Watch and learn as Justin, an engineer at FM, figures out how to defang a sleazy blackhat!
It warms my heart to see functionality that once was reserved for Big Guys, like AOL, get spread out to everyone. Case in point: Used to be the only place you see embeddable maps was at large sites that had done licensing deals with MapQuest et al. Now, Google is making it possible for anyone to have embeddable maps.
This is great, but read the TOS. By using this, you are bound by Google’s overall TOS, including I imagine its use of any
data your create through using this feature. And you are bound by some interesting Navteq policies (that’s the data provider), which are, well, read the fine print. In short: Don’t mess with them. They are particularly irritated by any hacking with regard to automobiles, thank you very much.
And don’t even think about using this in a commercial manner. Er, but, what is commercial these days? I guess we’ll see.
The strategy is clear. Local is a huge business play for any search driven company. And the more distribution you get, the better. Smart, eh?
Paul and Tim are partnering up for Money:Tech in NYC this Feb. Sounds great!
We recently emailed you to let you know that Google is ending the
Google Video download to own/rent (DTO/DTR) program, and that
you’d receive a Google Checkout bonus equal to or greater than the
total amount of your Google Video purchases.
Since then, we’ve received feedback from people dissatisfied with
our approach to phase out the Google Video download to own/rent
program, so we’ve decided to take additional steps to address
1. We will fully refund your credit card for the total amount
of your Google Video purchases.
2. We’re going to continue to support playing your videos
through February, 2008. We won’t be offering the ability to buy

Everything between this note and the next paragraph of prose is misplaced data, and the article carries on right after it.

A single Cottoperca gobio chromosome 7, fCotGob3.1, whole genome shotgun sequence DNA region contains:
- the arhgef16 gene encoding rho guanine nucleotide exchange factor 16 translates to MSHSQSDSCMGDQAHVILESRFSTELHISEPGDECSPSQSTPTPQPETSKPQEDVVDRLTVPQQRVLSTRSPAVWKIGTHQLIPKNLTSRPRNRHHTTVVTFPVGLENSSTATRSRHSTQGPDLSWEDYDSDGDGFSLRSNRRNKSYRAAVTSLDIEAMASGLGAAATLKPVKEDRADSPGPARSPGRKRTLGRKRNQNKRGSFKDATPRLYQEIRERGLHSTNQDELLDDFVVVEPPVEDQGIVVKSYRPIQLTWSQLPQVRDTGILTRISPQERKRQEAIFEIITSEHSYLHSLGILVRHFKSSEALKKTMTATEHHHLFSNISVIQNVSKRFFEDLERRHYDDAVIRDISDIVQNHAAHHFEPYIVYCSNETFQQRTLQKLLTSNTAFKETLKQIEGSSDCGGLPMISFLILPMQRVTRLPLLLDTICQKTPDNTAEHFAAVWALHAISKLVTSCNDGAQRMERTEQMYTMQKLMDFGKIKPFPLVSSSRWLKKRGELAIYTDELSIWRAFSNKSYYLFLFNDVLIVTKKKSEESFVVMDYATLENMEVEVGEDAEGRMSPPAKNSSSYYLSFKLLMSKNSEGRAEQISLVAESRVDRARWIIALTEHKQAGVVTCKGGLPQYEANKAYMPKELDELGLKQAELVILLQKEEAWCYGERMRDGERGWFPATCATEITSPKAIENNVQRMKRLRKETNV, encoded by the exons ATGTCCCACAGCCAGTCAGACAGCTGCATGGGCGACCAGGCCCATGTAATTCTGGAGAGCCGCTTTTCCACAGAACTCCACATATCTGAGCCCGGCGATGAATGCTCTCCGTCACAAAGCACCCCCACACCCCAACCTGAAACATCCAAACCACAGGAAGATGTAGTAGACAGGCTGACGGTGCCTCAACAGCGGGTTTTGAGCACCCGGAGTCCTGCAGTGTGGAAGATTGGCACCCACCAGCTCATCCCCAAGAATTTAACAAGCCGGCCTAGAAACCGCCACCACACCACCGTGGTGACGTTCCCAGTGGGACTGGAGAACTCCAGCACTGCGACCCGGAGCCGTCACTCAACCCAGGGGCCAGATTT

additional videos, but what you have already downloaded will
3. The Google Checkout bonus you’ve already received is yours
to keep. You can use your bonus at the following stores:
http://www.google.com/checkout/signupwelcome.html . Your bonus
expires on October 31, 2007, and the minimum purchase amount must
be equal to or greater than your bonus amount, before shipping and
Check out Microsoft’s experimental engine, Tafiti (“to research” in Swahili, we are certainly running out of search names). You have to install Silverlight first (I covered this technology, an answer to Flash/Ajax, here and in particular here). Turns out, there’s Silverlight for the Mac (WOW!).
So this is a play to do several things. One, to show off Silverlight. Fair enough – check out the Tree View, pictured here, kinda cool. Two, to execute a cool application that helps people share search sessions. From an email I got from Microsoft:
Tafiti helps people use the Web for research that spans multiple queries and sessions by helping them visualize, store and share the result. Search is becoming increasingly specialized, across different user scenarios, vertical subject areas and entry points. What works well for simple destination searches doesn’t necessarily work as well for more sophisticated research projects.
You can drag your results, literally, to a shelf on the right and store them, share them, etc.
And finally, well, if this works, it’ll help create a database of metadata that might inform better search. It’s all very As We May Think.
Here’s the FAQ.